As the Ravens try to extend their season with a playoff run, it seems like the perfect time to reflect on the highs and lows of the regular season:
Offensive Most Valuable Player: Wide receiver Derrick Mason. Even with one healthy arm, he has been the most consistent threat. His 74 receptions double the total of any teammate.
Defensive Most Valuable Player: Linebacker Ray Lewis. Some would argue safety Ed Reed has been better, but Lewis has been more valuable. On the field, running backs again fear running up the middle because of Lewis. In the locker room, Lewis' leadership has been an energizing force.
Biggest surprise: Cornerback Fabian Washington. The former castoff has thrived in a new environment, going in the span of a year from the Oakland Raiders' bench to the Ravens' best cornerback. The Ravens traded a fourth-round pick for Washington. The Raiders used that pick on wide receiver Arman Shields, who has been on injured reserve all season. Can you say steal?
Biggest disappointment: Running back Willis McGahee. Sure, he resurfaced in the Ravens' offense when he broke a 77-yard touchdown Saturday. But he has had seven games in which he was held under 20 rushing yards or did not play a snap.
Best turnaround: Kicker Matt Stover. The 19-year veteran missed five of his first 17 attempts, leading many to wonder whether he had lost his touch. Stover has since quietly connected on 13 straight field goals.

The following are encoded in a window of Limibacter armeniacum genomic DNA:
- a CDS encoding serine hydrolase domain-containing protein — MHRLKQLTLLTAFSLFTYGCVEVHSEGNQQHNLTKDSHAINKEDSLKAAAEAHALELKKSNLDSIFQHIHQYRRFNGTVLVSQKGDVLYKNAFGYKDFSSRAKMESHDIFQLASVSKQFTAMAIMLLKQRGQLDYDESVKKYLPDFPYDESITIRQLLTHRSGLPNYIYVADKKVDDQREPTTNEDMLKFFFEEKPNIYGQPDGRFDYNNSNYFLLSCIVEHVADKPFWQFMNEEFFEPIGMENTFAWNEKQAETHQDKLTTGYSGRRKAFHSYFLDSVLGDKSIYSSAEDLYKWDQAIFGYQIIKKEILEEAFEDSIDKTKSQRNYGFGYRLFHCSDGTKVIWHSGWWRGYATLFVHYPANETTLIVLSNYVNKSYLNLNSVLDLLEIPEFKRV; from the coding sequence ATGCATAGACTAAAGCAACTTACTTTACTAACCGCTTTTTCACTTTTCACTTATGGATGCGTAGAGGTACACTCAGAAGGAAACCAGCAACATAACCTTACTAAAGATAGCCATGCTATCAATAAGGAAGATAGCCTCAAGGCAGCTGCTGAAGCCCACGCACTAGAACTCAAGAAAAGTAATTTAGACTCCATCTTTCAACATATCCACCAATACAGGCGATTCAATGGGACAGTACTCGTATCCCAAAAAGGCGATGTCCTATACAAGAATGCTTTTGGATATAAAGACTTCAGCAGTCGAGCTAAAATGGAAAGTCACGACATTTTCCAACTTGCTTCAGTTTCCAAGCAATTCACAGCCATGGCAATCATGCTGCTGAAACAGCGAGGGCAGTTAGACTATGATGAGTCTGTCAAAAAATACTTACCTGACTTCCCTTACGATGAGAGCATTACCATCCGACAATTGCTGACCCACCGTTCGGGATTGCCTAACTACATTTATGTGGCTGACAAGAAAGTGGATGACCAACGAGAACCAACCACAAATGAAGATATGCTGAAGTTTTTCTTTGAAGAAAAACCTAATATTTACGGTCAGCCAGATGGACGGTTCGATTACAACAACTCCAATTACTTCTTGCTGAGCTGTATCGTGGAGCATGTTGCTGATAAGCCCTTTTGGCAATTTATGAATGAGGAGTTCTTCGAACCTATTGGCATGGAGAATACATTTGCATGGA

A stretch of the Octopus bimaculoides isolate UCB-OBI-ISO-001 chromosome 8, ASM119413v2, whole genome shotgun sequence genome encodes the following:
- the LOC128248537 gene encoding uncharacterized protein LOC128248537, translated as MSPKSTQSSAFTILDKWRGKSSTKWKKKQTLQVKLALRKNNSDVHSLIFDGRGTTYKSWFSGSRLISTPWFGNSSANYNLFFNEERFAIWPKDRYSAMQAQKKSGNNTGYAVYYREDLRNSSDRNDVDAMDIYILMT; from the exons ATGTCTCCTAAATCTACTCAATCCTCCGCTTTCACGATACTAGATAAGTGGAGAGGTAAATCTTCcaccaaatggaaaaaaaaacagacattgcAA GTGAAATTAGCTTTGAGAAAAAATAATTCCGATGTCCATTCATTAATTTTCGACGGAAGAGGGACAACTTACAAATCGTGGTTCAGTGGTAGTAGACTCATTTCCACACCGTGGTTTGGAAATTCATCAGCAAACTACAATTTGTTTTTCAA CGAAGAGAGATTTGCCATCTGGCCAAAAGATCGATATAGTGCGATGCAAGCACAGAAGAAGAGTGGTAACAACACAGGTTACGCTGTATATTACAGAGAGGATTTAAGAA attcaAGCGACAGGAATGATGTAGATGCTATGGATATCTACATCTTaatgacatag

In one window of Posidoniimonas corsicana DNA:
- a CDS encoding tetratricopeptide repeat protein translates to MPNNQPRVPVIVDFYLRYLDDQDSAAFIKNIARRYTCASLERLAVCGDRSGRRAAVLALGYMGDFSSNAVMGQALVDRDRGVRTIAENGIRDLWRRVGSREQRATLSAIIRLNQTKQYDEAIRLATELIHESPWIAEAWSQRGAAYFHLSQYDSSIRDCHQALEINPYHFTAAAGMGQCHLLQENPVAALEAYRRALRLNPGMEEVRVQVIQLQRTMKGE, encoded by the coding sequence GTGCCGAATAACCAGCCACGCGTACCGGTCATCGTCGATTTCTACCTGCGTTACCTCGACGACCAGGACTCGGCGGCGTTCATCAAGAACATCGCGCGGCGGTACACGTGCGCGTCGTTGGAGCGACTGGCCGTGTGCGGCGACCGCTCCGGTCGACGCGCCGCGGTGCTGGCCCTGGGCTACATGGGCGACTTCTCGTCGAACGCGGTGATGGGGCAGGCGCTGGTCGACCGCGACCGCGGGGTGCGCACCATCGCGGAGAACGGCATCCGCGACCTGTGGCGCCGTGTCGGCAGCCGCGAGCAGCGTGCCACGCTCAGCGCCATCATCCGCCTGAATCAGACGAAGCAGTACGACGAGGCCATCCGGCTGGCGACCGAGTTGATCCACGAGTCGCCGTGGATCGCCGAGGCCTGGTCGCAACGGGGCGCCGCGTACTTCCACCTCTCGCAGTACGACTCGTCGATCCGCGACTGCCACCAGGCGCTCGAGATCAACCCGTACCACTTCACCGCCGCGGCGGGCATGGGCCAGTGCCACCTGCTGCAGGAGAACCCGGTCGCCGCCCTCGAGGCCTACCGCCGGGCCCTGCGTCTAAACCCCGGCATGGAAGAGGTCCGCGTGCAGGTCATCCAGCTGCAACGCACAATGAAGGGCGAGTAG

Worst turnaround: Cornerback Chris McAlister. The mercurial defender led the Ravens with three interceptions in his first four games. But an enigmatic knee injury and a rocky relationship with coach John Harbaugh ended his season on a bitter note.
Best assistant coach: There's a reason Harbaugh calls John Matsko the best offensive line coach in the game. He has done wonders with a group that was totally reshuffled in the spring and starts one player older than 25.
Best free-agent pickup: Arguments could be made for Pro Bowl special teams player Brendon Ayanbadejo and fullback Lorenzo Neal, but Jim Leonhard has stepped in for struggling punt returner Yamon Figurs to average 12.2 yards (sixth best in the NFL). He also replaced injured safety Dawan Landry to record 79 tackles (fifth best on the Ravens).
Best play: The 43-yard pass from Troy Smith to Joe Flacco. Not only did Flacco show speed to get behind Raiders linebacker Ricky Brown, but he also had to extend to make the catch. That was the third-longest catch by a quarterback over the past 17 years. Let's see Matt Ryan do that.
Worst play: One of the worst tackling efforts in Ravens history came in Indianapolis, where Dominic Rhodes broke a 38-yard run late in the first half. One by one, five Ravens - Trevor Pryce, Lewis, Leonhard, Jarret Johnson and Frank Walker - tried to bring him down before Bart Scott made the tackle.
Most painful play: Santonio Holmes' controversial 4-yard touchdown catch with 43 seconds left allowed the Steelers to escape with a 13-9 victory and the AFC North title. If the Ravens had won, they would have had a chance to win the division and wrap up the No. 2 seed (and a first-round bye) Sunday.